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Source: BusinessGhana [summ. Mod.DHA, edited]$200m-World-Bank-loan

COCOBOD [Ghana Cocoa Board] will use part of a World Bank loan to rehabilitate plantations destroyed by cocoa swollen shoot, which causes drops in yields and kills trees. The disease has wiped out about 500 000 hectares of farmlands. A reduced cocoa output in the country is partly due to swollen shoot and aging plantations.

The funding will finance COCOBOD's rehabilitation of farms and help to enhance knowledge on the virus strains. The board will take over disease-infested farms, cut and replace sick cocoa trees, and supervise their growth to a fruiting stage before handing them back to farmers.

An earlier loan to rehabilitate aging plantations and those affected by the disease, originally meant to cover 156 000 hectares of plantations, benefitted more than 88 000 hectares of farmlands. Of these, 40 000 hectares are ready to be given back to farmers. Stakeholders say that rehabilitation efforts need to be aggressive as many farmers are affected.
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[Swollen shoot disease of cocoa (CSSD) caused by species of genus _Badnavirus_ can lead to severe crop losses. The viruses are thought to have been transferred to cocoa from West African forest trees. Symptoms vary with different viruses or strains and may include leaf banding; severe effects on shoots and roots resulting in serious dieback or even death of the tree; or no symptoms at all. The viruses are spread by several species of mealybugs (family Pseudococcidae) and may also be transmitted by grafting and mechanical inoculation. Transmission with pollen and via true seed is considered unlikely, but spread on seed surfaces cannot be excluded so far.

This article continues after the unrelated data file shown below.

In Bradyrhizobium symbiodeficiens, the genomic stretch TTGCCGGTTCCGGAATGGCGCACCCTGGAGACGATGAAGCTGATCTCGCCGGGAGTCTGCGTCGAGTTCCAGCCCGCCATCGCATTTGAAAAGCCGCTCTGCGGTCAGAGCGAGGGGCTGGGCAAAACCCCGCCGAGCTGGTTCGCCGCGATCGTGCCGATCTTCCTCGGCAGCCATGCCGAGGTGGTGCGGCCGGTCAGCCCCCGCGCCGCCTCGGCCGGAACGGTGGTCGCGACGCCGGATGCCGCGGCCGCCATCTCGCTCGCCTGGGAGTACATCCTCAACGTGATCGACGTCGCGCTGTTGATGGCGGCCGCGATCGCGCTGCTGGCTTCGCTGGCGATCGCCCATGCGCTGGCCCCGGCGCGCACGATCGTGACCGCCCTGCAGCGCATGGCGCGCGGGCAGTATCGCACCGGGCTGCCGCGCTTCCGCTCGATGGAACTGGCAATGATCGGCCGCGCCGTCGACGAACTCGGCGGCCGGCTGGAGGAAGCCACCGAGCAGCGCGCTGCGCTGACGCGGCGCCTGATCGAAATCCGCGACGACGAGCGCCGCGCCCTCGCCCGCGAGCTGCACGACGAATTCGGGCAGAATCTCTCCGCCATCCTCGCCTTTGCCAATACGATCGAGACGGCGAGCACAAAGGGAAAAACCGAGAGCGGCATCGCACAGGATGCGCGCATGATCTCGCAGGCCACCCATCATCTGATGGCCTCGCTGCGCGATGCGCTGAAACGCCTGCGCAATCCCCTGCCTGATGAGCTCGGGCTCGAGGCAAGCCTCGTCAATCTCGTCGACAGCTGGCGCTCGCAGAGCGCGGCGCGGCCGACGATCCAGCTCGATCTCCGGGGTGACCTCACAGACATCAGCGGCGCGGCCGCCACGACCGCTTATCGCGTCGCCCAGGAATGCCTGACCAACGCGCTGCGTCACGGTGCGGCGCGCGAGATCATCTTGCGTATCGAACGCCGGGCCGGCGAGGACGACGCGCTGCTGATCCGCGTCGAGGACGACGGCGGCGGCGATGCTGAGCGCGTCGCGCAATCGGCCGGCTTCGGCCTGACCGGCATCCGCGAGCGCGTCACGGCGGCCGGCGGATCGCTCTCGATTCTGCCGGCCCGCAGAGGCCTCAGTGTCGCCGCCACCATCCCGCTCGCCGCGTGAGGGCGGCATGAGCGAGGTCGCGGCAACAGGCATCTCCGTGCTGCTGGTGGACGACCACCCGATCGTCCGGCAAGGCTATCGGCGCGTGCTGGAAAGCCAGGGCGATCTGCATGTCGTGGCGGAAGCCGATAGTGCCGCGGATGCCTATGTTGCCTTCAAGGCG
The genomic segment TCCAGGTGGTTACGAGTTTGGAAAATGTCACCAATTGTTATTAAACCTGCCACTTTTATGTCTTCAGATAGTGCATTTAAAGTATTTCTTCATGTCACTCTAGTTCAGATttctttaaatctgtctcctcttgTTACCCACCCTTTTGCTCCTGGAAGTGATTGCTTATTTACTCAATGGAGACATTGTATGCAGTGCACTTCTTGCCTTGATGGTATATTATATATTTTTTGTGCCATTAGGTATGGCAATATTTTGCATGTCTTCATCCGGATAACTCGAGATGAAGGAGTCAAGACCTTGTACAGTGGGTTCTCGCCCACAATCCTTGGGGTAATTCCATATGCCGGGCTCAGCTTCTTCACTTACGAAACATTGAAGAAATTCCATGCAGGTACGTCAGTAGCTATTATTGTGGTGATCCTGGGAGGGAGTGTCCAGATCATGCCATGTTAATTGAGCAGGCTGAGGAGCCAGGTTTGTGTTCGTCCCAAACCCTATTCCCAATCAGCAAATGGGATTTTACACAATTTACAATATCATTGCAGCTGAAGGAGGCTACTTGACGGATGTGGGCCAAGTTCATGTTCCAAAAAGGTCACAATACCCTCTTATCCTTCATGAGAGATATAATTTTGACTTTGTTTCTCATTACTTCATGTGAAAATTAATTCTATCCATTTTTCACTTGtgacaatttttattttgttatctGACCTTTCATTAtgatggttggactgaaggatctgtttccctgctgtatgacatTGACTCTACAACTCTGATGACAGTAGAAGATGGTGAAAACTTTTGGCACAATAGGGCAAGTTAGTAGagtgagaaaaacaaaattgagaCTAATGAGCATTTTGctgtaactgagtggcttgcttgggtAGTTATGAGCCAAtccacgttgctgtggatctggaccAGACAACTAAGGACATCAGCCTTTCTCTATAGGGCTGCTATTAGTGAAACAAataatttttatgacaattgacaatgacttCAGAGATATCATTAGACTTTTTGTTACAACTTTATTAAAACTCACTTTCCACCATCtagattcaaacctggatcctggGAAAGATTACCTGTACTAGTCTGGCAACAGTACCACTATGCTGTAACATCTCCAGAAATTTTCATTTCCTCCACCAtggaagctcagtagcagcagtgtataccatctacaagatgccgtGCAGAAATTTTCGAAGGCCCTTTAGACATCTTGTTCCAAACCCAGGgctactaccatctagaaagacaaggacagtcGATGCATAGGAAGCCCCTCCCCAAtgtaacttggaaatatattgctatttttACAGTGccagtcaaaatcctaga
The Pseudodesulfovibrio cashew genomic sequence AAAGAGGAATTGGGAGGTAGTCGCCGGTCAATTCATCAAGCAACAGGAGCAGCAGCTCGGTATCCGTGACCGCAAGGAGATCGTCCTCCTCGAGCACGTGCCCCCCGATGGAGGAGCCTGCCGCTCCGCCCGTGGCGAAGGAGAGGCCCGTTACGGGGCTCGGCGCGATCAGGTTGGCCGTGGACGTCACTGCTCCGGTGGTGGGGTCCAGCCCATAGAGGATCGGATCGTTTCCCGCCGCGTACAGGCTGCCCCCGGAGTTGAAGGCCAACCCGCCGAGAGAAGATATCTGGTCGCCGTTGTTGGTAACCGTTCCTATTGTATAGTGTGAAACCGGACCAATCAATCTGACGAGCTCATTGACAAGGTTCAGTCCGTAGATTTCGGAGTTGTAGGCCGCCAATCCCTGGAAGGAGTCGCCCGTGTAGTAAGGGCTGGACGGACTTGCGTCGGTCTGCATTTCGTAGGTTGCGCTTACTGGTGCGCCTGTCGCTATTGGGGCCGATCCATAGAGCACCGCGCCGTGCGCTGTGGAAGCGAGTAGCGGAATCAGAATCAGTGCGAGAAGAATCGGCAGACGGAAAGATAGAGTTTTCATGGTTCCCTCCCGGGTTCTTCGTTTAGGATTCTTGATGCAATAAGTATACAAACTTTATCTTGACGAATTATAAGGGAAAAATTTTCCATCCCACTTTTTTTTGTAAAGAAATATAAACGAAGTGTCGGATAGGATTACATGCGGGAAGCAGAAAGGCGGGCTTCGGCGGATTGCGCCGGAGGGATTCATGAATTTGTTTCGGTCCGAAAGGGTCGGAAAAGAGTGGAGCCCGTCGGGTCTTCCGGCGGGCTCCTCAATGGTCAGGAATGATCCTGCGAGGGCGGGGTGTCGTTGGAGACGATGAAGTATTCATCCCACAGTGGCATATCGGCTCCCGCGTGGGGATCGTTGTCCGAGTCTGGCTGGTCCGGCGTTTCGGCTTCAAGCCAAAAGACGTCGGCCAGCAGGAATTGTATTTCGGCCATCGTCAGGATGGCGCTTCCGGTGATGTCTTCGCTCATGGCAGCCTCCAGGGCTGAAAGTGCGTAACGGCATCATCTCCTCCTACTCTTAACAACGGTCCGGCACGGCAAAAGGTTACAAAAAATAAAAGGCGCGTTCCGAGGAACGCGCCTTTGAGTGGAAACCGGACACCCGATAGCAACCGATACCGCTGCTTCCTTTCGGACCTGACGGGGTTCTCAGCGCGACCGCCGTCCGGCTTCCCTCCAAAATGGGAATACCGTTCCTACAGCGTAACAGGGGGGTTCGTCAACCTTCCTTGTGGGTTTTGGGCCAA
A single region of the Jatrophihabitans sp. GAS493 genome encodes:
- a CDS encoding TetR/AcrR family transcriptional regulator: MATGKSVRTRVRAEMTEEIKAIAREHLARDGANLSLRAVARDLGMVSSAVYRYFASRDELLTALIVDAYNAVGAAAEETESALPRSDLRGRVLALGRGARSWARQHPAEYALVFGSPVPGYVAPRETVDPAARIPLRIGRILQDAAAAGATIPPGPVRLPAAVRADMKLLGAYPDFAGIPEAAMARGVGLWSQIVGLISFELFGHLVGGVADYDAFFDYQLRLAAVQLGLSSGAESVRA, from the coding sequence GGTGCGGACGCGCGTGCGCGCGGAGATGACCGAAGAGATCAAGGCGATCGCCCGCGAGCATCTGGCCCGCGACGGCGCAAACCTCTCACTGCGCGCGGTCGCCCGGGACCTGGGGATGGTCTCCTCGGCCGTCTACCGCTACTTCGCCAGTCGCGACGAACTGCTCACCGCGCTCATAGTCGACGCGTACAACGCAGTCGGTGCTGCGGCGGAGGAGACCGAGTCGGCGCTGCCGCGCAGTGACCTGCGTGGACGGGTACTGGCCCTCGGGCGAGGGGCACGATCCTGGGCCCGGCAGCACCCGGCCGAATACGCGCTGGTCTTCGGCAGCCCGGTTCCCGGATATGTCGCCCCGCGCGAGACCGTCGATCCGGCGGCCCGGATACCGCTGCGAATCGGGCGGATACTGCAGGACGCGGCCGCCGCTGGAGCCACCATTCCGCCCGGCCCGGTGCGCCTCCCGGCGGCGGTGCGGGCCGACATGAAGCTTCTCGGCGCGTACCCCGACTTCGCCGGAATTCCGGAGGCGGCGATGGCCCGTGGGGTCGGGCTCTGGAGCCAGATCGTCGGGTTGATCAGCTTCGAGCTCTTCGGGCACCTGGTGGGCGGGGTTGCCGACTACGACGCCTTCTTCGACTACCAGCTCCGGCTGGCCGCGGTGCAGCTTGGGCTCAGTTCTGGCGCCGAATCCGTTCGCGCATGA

Disease management relies on phytosanitation and clean planting material. Most affected countries require the removal of all infected trees and their neighbours. Mealybugs are difficult to control, and native forests serve as pathogen reservoirs. Keeping replanted trees from becoming reinfected would be challenging under local conditions, thus ongoing breeding programmes for virus- or vector-resistant crop varieties are crucial. Cross protection against severe viral strains by mild strains is also being trialled (see link below).

As westward spread of CSSD in Ghana led to a serious outbreak with more severe symptoms in 2008 (ProMED post 20081030.3416), the possibility of the involvement of a new viral strain was considered. Ghana, Togo, Nigeria, and Ivory Coast signed an agreement to tackle the disease; subsequently molecular work has increased. The genus has recently been reorganised and now includes a number of species associated with the disease, replacing an initial single species name. Isolates from field samples (ProMED post 20171025.5404488 and links below) include a suspected causal agent of the rapid decline phenotype of CSSD.

Additional virus sequences were constructed by _in silico_ analysis of symptomatic field samples collected in West Africa (ProMED post 20180409.5734172). Whether these are associated with intact virus particles and thus represent actual infectious viruses involved in CSSD _in vivo_ will need to be verified by pathogenicity and epidemiology studies. Of all currently known CSSD-associated viruses, pathogenicity studies to prove infectivity in the host (according to Koch's postulates) have so far only been carried out with a single inoculum of cloned virus.

CSSD symptoms:, and
Mealy bugs:

Cocoa swollen shoot disease information:,, and
CSS viruses, mild strain cross protection:
CSS viruses, description and new species:, and
Virus taxonomy and current _Badnavirus_ species list via:
Pests of cocoa including CSSV vectors:
Information on mealy bugs: (with pictures)
- Mod.DHA]


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